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## 6th grade

### Course: 6th grade > Unit 6

Lesson 1: Properties of numbers# Properties of addition

Explore the commutative, associative, and identity properties of addition.

In this article, we'll learn the three main properties of addition. Here's a quick summary of these properties:

**Commutative property of addition:**Changing the order of addends does not change the sum. For example, 4, plus, 2, equals, 2, plus, 4.

**Associative property of addition:**Changing the grouping of addends does not change the sum. For example, left parenthesis, 2, plus, 3, right parenthesis, plus, 4, equals, 2, plus, left parenthesis, 3, plus, 4, right parenthesis.

**Identity property of addition:**The sum of 0 and any number is that number. For example, 0, plus, 4, equals, 4.

## Commutative property of addition

The commutative property of addition says that changing the order of addends does not change the sum. Here's an example:

Notice how both sums are 6 even though the ordering is reversed.

Here's another example with more addends:

## Associative property of addition

The associative property of addition says that changing the grouping of the addends does not change the sum. Here's an example:

Remember that parentheses tell us to do something first. So here's how we evaluate the left-hand side:

And here's how we evaluate the right-hand side:

Notice that both sides sum to 9 even though we added the 2 and the 3 first on the left-hand side, and we added the 3 and the 4 first on the right-hand side.

## Identity property of addition

The identity property of addition says that the sum of 0 and any number is that number. Here's an example:

This is true because the definition of 0 is "no quantity", so when we add 0 to 4, the quantity of 4 doesn't change!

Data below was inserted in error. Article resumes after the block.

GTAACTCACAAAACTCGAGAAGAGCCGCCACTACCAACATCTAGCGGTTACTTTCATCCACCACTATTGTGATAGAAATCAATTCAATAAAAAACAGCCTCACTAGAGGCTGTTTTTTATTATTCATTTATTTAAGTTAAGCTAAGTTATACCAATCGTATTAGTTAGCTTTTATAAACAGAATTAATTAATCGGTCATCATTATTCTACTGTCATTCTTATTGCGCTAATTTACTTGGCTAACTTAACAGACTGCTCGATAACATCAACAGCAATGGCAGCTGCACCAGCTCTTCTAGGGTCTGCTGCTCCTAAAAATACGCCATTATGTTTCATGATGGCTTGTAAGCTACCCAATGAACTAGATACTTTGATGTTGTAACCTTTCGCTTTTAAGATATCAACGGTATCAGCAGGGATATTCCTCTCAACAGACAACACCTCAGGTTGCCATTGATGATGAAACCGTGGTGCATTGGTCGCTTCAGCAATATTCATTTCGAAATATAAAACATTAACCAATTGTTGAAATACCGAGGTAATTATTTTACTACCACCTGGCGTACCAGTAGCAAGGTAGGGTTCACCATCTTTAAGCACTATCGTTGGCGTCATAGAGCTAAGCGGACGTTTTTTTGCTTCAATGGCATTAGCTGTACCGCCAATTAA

The commutative property of addition tells us that it doesn't matter if the 0 comes before or after the number. Here's an example of the identity property of addition with the 0 after the number:

## Want to join the conversation?

- 2+2+2 = 3+3 Above said this was incorrect selection. Both sides equal 6. The one below has two different answers. Why wouldn't it be this one?(45 votes)
- In the document, It says that how the numbers are grouped does not change the the final answer. This means that while the number stay the same on both sides, the way they are grouped no longer matters.(14 votes)

- This is very simple...

Example:

2+3=3+2

This is the use of the commutative property of addition; for any of you guys who were having trouble.

Now if you want to know how to do the identity property of addition, look at this:

2+0=2

Very easy. :)(18 votes) - I am in 7th grade and this was somewhat easy. but what is the point of properties of addition?(7 votes)
- Properties of addition help make it easier to solve problems. Think of them as a special trick that lets you "break the rules" and simplify the problem.(4 votes)

- whay does the earth move and we dont(5 votes)
- we do you just don't notice.(2 votes)

- which property should I use if I need a balance that's not negative?(4 votes)
- what is 8x + 7 = 21(3 votes)
- 8x+7=21. Firstly, subtract 7 from both sides. This way you can isolate the variable.

8x=14. Then, divide both sides by 8. This ensures you get just x on one side, so you can have a strict x=?

This comes out to x=7/4, or 1.75(3 votes)

- all of this makes perfect since(3 votes)
- are you sure "all of this makes perfect SINCE"(2 votes)

- for some reason I am in 7th grade and this is one of the things that poped up on my objective and its for Rational Number Arithmetic(4 votes)
- *
*Amateurs, I'm in 8th Grade!****realization**:|(0 votes)

- I am in 7th grade and this was somewhat easy. but what is the point of properties of addition?(2 votes)
- This is too easy-peasy-lemon-squezy! I learned this last grade! Why do i have to do it again! But its for a good purpose do guys know why?(3 votes)